Article By

Cyrus Kadivar

In July 1980 a group of Iranian officers, mostly drawn from the air force, made what became a disastrous attempt at staging a coup d’etat.

The plotters had organized themselves in a secret group called Neqab (“the Mask”) and were led by two officers known for their courage and dedication: Major General Reza Mehdiyoun and Brigadier General Ayat Mohagheghi from the air force..

Brigadier General Ayat Mohagheghi

The plan envisaged for a commando unit to seize control of the Shahrokhi air base in Hamadan (west of Tehran), enabling the group to capture eighteen F4 fighters stationed there. Some of the fighters would then be flown over Tehran, less than six minutes’ time away, to bomb Rouhollah Khomeini’s residence in the hope of killing the ayatollah.

This dramatic act, the plotters hoped, would be the signal to other units positioned in the capital to seize the radio and television stations and to arrest the leading mullahs and their associates. The next move would consist of a demonstration on central Tehran by thousands of tough guys from the southern districts of the capital.

The “Mask” plot was quickly discovered and stopped before it could get off the ground. More than 300 people were arrested and some 80 of them were later executed on Khomeini’s orders. The executions were followed by a fresh purge of the armed forces, weakening them even further only weeks before Iraq invaded Iran in September 1980

Before his trial, General Ayat Mohagheghi was beaten and interrogated and later brought on television where he was questioned by Hojatoleslam Reyshahri about his role in the coup attempt.

Despite his shabby appearance he appeared calm and defiant as he sat in a white short-sleeve summer shirt alongside four other defendants. Clearly there was no doubt in his mind as to what awaited him at the end but he was determined not to disgrace himself.

“My decision to participate in the plot stemmed from my disillusionment in the face of what was happening to my family and country,” he said.

Although many of the details of the plot are shrouded in mystery a videotape of General Mohagheghi’s television confession was smuggled out and distributed by Iranian exiles in Europe, Canada and the USA.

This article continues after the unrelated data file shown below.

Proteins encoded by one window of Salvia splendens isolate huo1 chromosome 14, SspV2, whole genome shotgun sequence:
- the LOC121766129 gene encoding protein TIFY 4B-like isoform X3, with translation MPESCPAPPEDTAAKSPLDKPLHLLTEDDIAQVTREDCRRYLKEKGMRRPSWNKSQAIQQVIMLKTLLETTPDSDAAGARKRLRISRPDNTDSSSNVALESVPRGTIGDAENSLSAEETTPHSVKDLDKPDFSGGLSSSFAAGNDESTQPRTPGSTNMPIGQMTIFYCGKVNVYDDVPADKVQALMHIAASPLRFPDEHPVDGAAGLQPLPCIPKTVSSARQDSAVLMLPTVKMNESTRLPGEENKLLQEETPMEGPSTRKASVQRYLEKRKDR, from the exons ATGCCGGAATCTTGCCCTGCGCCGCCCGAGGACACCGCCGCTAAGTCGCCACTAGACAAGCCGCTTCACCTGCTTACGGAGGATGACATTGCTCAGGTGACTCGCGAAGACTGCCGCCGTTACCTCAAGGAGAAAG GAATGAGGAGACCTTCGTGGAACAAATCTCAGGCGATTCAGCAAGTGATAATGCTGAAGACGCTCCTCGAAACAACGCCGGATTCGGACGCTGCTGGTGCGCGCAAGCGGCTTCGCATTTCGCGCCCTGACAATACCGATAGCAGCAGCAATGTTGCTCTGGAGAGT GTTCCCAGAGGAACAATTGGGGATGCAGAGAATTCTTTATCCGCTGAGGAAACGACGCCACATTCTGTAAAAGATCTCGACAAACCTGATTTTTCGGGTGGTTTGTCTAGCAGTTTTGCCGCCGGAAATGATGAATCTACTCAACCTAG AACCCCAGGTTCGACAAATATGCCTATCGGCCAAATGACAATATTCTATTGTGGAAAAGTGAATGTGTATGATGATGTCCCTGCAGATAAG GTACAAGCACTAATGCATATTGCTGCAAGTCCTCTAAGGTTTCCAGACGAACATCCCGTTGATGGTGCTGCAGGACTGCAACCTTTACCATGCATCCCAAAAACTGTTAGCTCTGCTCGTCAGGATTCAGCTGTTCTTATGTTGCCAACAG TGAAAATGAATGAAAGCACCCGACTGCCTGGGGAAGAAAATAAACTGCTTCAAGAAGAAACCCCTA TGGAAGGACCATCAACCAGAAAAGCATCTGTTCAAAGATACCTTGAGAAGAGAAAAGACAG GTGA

What follows is based on this videotape and whilst not the full story it remains to date a modest attempt to reconstruct events leading to the July Plot.

Sometime in April 1980 General Ayat Mohagheghi, a former ace pilot and Air Force Commander under the Shah who had been kept on in his post after the Islamic revolution, was approached by Lt Nasser Rokni. “I want to talk to you about our country,” Rokni had said.

Mohagheghi suggested that they meet at his house in Tehran where they could speak more freely. The two men had known each other and they discussed the lamentable state of the country and armed forces.

Both officers agreed that something had to be done to change things and so Rokni gradually revealed that “certain forces” were busy creating a network. “You can join us or not join us,” he told the sceptical Mohagheghi. “Either way the decision is yours to take.”

It took Mohagheghi several days before agreeing to join the conspirators. At a secret meeting held at Rokni’s house Mohagheghi discovered that his old friend General Mehdiyoun had also been drawn into the ‘Mask’ network which consisted of a military and a civilian branch.

Also present at the meeting was a mysterious businessman known by the alias “Ghorban” who was to provide economic support for the operations with funds sent by “patriotic exiled groups outside Iran.” During their meetings, often interrupted by an old maid bringing tea, the men discussed the possibilities of staging a coup and the risks involved.

Politically, the conspirators favoured the restoration of the exiled Shapour Bakhtiar, the Shah’s last prime minister and the leader of the Paris-based National Resistance Movement of Iran. There were even hints that the exiled Shah had met with Rokni and received his blessing. As improbable as that may sound it was good for morale.

Organisation was always a great problem for the conspirators as it was always a concern that the agents of the Islamic republic were watching to neutralise any counterrevolutionary plots and every week news of fresh executions – most of them in public – appeared in the press and media. Some of the meetings took place at the luxury Arya-Sheraton Hotel on the former Pahlavi Boulevard.

In hindsight the plan appears rather amateurish and even Mohagheghi admitted that there was nothing on paper. One day Rokni told him that his team planned to capture Tehran’s Mehrabad International Airport and launch the operation from there.

Mohagheghi, a professional and charismatic officer with the looks of a film idol, dismissed the idea as impractical because the area around the airport was too crowded and many innocent people could get killed. Besides the airport was heavily guarded by revolutionary guards.

Instead Mohagheghi proposed another plan that included seizing an isolated air base in Hamadan. Under the Shah he had served as the Air Force Commander of Shahrokhi air base and responsible for training many of Iran’s top tactical fighter pilots. After the revolution he had been briefly detained and later reinstated in his post because of his exceptional abilities by President Bani Sadr.